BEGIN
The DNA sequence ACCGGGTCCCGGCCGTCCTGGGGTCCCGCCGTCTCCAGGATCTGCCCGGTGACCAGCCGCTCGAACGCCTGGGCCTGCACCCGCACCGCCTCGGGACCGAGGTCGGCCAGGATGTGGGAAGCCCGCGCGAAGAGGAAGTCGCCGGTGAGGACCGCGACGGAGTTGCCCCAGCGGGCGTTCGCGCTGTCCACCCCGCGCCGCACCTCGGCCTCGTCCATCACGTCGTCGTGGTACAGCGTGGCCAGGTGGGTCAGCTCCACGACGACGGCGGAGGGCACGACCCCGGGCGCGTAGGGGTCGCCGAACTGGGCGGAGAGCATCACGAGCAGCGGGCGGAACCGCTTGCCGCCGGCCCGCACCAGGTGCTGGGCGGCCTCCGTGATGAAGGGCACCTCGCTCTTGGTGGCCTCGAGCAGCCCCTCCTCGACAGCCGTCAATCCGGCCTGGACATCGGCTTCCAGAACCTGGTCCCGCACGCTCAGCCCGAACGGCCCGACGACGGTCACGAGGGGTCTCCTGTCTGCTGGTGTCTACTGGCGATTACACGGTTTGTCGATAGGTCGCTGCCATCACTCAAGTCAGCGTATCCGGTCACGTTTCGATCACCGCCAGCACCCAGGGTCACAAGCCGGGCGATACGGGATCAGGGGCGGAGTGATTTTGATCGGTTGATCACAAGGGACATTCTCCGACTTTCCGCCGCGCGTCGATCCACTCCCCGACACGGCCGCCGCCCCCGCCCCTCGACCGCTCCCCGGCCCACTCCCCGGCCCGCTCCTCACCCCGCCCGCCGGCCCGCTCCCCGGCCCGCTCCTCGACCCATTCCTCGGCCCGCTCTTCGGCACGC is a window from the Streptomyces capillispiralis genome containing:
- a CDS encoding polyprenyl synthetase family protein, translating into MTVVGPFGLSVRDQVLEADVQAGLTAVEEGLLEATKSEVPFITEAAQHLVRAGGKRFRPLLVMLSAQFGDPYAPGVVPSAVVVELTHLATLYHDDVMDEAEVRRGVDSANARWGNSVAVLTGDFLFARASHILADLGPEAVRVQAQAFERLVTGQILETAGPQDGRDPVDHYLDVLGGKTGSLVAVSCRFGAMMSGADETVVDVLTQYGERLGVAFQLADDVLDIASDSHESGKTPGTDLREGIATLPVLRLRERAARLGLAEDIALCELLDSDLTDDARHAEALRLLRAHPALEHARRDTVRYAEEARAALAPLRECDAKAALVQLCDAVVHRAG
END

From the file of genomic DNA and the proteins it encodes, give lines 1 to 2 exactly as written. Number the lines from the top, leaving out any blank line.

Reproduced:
The DNA sequence ACCGGGTCCCGGCCGTCCTGGGGTCCCGCCGTCTCCAGGATCTGCCCGGTGACCAGCCGCTCGAACGCCTGGGCCTGCACCCGCACCGCCTCGGGACCGAGGTCGGCCAGGATGTGGGAAGCCCGCGCGAAGAGGAAGTCGCCGGTGAGGACCGCGACGGAGTTGCCCCAGCGGGCGTTCGCGCTGTCCACCCCGCGCCGCACCTCGGCCTCGTCCATCACGTCGTCGTGGTACAGCGTGGCCAGGTGGGTCAGCTCCACGACGACGGCGGAGGGCACGACCCCGGGCGCGTAGGGGTCGCCGAACTGGGCGGAGAGCATCACGAGCAGCGGGCGGAACCGCTTGCCGCCGGCCCGCACCAGGTGCTGGGCGGCCTCCGTGATGAAGGGCACCTCGCTCTTGGTGGCCTCGAGCAGCCCCTCCTCGACAGCCGTCAATCCGGCCTGGACATCGGCTTCCAGAACCTGGTCCCGCACGCTCAGCCCGAACGGCCCGACGACGGTCACGAGGGGTCTCCTGTCTGCTGGTGTCTACTGGCGATTACACGGTTTGTCGATAGGTCGCTGCCATCACTCAAGTCAGCGTATCCGGTCACGTTTCGATCACCGCCAGCACCCAGGGTCACAAGCCGGGCGATACGGGATCAGGGGCGGAGTGATTTTGATCGGTTGATCACAAGGGACATTCTCCGACTTTCCGCCGCGCGTCGATCCACTCCCCGACACGGCCGCCGCCCCCGCCCCTCGACCGCTCCCCGGCCCACTCCCCGGCCCGCTCCTCACCCCGCCCGCCGGCCCGCTCCCCGGCCCGCTCCTCGACCCATTCCTCGGCCCGCTCTTCGGCACGC is a window from the Streptomyces capillispiralis genome containing:
- a CDS encoding polyprenyl synthetase family protein, translating into MTVVGPFGLSVRDQVLEADVQAGLTAVEEGLLEATKSEVPFITEAAQHLVRAGGKRFRPLLVMLSAQFGDPYAPGVVPSAVVVELTHLATLYHDDVMDEAEVRRGVDSANARWGNSVAVLTGDFLFARASHILADLGPEAVRVQAQAFERLVTGQILETAGPQDGRDPVDHYLDVLGGKTGSLVAVSCRFGAMMSGADETVVDVLTQYGERLGVAFQLADDVLDIASDSHESGKTPGTDLREGIATLPVLRLRERAARLGLAEDIALCELLDSDLTDDARHAEALRLLRAHPALEHARRDTVRYAEEARAALAPLRECDAKAALVQLCDAVVHRAG